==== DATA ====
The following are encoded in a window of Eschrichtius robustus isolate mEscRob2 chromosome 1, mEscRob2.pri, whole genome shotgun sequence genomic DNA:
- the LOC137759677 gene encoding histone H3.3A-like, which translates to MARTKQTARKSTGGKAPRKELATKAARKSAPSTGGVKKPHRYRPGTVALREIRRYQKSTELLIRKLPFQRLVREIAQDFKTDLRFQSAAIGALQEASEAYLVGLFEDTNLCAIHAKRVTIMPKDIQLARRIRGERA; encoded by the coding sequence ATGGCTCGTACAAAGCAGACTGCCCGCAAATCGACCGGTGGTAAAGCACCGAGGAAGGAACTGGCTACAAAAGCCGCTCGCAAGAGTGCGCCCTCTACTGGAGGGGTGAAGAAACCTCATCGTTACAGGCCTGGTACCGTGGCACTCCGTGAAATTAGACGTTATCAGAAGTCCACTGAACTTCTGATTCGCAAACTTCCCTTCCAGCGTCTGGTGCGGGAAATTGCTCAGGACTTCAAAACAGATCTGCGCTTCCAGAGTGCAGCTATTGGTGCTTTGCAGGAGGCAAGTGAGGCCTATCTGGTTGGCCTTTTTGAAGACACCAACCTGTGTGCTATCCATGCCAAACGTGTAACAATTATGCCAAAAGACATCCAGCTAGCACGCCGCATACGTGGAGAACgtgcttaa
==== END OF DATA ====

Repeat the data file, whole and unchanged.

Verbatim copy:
The following are encoded in a window of Eschrichtius robustus isolate mEscRob2 chromosome 1, mEscRob2.pri, whole genome shotgun sequence genomic DNA:
- the LOC137759677 gene encoding histone H3.3A-like, which translates to MARTKQTARKSTGGKAPRKELATKAARKSAPSTGGVKKPHRYRPGTVALREIRRYQKSTELLIRKLPFQRLVREIAQDFKTDLRFQSAAIGALQEASEAYLVGLFEDTNLCAIHAKRVTIMPKDIQLARRIRGERA; encoded by the coding sequence ATGGCTCGTACAAAGCAGACTGCCCGCAAATCGACCGGTGGTAAAGCACCGAGGAAGGAACTGGCTACAAAAGCCGCTCGCAAGAGTGCGCCCTCTACTGGAGGGGTGAAGAAACCTCATCGTTACAGGCCTGGTACCGTGGCACTCCGTGAAATTAGACGTTATCAGAAGTCCACTGAACTTCTGATTCGCAAACTTCCCTTCCAGCGTCTGGTGCGGGAAATTGCTCAGGACTTCAAAACAGATCTGCGCTTCCAGAGTGCAGCTATTGGTGCTTTGCAGGAGGCAAGTGAGGCCTATCTGGTTGGCCTTTTTGAAGACACCAACCTGTGTGCTATCCATGCCAAACGTGTAACAATTATGCCAAAAGACATCCAGCTAGCACGCCGCATACGTGGAGAACgtgcttaa